Why Do We Discount the Importance of Play?
Have you noticed one of the primary differences between childhood and adulthood is play? After all, “Adults aren’t supposed to play.” Adults get jobs, do chores, run errands, and more. If there is any time left over, we may intend to play, but that time often never comes. .
Many people are so driven to succeed that they neglect to play. They don’t understand the importance of play in adulthood.Are you like me in that regard? I am one of those people. My kids will tell you I work too much.
You see, I’ve always been driven to “succeed”.I kept thinking that once I achieved “this,” I could relax and play more. Once I reach “that goal,” I can take a few hours off to go hiking or on vacation.
Then the next big project came along, and well, you probably know the rest of the story.
I was so driven to succeed that my life had slipped out of balance and I found myself failing to take time to do some of the things I enjoyed.
I had a pattern of turning the things I loved to do for fun into obligations – thereby turning them into work. My love of ballet turned into teaching ballet. The art and crafts I loved to create turned into a design and craft business with deadline upon deadline. I could only justify doing those activities if they brought me closer to my goals. And having more fun, I didn’t think, could be a goal.
There is nothing wrong with creating a career out of what you love to do! I encourage it. Work should be something you enjoy doing!
The problem arises when you fail to give yourself permission to do those things just for the fun of it. After all, according to Dictionary.com, play is an exercise or activity for amusement or recreation. Not an activity you have to do.
The importance of play in adulthood is most often misunderstood.
His presentation ignited in me the knowledge that I can’t experience true success without including play in my life. Perhaps Heraclitus describes my newfound knowledge best when he said, “Man is most nearly himself when he achieves the seriousness of a child at play.” And fully being myself is the most valid form of success.
Why is Play Important for Adults?
Play helps to relieve stress.
Endorphins, the body’s natural feel-good chemicals, are released into the body during play. These endorphins help cultivate a sense of well-being. Plus, studies have shown it can help relieve pain.
Improve brain function.
Executive function refers to the mental skills that allow us to manage time and attention, to plan and organize, to remember details, and decide what is and isn’t appropriate to say and do in a given situation. Executive function also helps growing children learn to master their emotions and to use past experiences to understand what to do in the present. These are the skills that are central to self-control and self-discipline. Kids who have a well-developed executive function do well in school, get along well with others and make good decisions. Make-believe play gives the frontal lobe of the brain, the center of executive function, a workout.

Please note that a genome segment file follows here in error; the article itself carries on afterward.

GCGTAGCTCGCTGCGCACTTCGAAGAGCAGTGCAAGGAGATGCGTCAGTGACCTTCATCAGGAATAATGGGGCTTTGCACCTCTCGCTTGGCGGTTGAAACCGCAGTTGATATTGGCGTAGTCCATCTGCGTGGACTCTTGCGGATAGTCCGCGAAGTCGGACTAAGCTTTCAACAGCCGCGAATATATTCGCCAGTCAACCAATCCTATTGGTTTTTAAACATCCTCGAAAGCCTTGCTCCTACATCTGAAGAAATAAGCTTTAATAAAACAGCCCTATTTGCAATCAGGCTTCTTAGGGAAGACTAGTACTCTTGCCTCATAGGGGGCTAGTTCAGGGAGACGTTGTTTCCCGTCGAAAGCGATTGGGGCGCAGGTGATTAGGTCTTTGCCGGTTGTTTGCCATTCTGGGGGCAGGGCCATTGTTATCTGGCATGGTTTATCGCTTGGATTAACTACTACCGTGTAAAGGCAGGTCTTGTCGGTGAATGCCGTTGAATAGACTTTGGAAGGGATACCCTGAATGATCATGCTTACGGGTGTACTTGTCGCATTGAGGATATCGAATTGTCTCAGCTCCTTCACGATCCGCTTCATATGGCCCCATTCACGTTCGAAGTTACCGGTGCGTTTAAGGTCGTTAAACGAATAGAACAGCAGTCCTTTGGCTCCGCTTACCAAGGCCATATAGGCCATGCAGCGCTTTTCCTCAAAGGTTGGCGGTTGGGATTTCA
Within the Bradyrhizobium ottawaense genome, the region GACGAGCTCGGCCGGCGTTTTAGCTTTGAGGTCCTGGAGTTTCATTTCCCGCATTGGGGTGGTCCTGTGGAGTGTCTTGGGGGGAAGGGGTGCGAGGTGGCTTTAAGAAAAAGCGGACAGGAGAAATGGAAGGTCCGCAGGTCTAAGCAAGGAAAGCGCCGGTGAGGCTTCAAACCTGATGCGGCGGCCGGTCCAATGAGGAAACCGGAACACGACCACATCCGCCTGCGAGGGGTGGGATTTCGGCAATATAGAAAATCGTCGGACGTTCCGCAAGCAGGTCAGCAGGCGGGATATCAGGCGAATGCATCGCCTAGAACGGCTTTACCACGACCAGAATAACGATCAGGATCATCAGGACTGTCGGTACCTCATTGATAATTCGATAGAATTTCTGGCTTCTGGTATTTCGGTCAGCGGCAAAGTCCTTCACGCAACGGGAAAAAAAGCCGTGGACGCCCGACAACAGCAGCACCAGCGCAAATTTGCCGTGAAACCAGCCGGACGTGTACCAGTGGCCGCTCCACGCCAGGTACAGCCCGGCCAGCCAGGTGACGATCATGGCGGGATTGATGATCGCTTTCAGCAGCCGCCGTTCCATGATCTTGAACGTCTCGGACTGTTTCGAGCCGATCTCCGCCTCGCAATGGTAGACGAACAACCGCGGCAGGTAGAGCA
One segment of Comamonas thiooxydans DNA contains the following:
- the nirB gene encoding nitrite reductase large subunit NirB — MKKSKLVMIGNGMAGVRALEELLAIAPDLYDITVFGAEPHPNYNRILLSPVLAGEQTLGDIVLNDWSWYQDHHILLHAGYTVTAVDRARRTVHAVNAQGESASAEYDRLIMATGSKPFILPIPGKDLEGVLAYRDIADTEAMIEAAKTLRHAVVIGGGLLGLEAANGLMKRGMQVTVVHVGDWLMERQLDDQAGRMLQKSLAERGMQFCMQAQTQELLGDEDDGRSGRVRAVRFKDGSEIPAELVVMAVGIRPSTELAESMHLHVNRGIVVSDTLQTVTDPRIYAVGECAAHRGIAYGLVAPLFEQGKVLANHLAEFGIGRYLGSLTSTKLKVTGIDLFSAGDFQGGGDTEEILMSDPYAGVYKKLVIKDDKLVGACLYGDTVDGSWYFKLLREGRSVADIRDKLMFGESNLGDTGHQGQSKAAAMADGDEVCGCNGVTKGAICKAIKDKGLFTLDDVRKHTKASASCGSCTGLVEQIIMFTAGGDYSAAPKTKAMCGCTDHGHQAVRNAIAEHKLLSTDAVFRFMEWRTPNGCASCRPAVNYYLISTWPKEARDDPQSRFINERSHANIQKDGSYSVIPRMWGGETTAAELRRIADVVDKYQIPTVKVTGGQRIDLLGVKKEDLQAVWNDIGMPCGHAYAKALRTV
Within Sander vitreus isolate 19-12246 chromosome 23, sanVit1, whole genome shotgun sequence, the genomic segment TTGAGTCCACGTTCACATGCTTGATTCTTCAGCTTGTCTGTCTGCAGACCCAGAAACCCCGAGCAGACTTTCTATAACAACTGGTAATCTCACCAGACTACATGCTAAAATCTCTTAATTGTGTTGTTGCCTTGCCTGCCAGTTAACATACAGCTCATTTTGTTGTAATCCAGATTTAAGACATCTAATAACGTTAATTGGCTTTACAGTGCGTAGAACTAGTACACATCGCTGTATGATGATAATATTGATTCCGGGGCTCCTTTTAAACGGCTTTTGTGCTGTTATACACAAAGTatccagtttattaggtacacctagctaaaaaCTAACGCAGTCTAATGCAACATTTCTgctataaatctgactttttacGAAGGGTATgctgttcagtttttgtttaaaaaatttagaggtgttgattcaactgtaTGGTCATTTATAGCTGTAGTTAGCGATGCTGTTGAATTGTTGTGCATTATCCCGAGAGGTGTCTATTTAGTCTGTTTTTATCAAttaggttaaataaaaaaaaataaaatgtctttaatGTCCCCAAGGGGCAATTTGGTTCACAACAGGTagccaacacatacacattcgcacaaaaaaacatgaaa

It is those changes in the prefrontal cortex during childhood that help wire up the brain’s executive control center, which has a critical role in regulating emotions, making plans, and solving problems.
Playing chess, completing puzzles, or pursuing other fun activities that challenge the brain can help prevent memory problems and improve brain function. The social interaction of playing with family and friends can also help ward off stress and depression.
Stimulate the mind and boost creativity.
Young children often learn best when they are playing—a principle that applies to adults, as well. You’ll learn a new task better when it’s fun and you’re in a relaxed and playful mood. Play can also stimulate your imagination, helping you adapt and solve problems.
Improve relationships and your connection to others.
Sharing laughter and fun can foster empathy, compassion, trust, and intimacy with others. Play doesn’t have to include a specific activity; it can also be a state of mind. Developing a playful nature can help you loosen up in stressful situations, break the ice with strangers, make new friends, and form new business relationships.
Keep you feeling young and energetic.
In the words of George Bernard Shaw, “We don’t stop playing because we grow old; we grow old because we stop playing.” Play can boost your energy and vitality and even improve your resistance to disease, helping you function at your best
What is Considered Playing for Adults?
I could only justify doing those activities if they brought me closer to my goals. And having more fun, I didn’t think, could simply be a goal.
Don’t get me wrong; there is nothing wrong with creating a career out of what you love to do! I encourage it. Work should be something you enjoy doing!
The problem arises when you fail to give yourself permission to do those things just for the fun of it.
After all, according to Dictionary.com says “play is an exercise or activity for amusement or recreation. Not an activity you have to do.”
Play is an important part of cultivating an exceptional life!
- Do you give yourself permission to play?
- Can you experience true success without play?
- How does play complete you?
I am on a mission to play more. How about you?
About the Author
Leisa Watkins is the founder of Cultivate An Exceptional Life. She believes life is meant to be enjoyed and experienced in abundance. She is on a mission to help people break through barriers and avoid roadblocks in life while creating a life they love. She also shares tips on getting more out of life, despite it's challenges on our Instagram channel. Please follow us.
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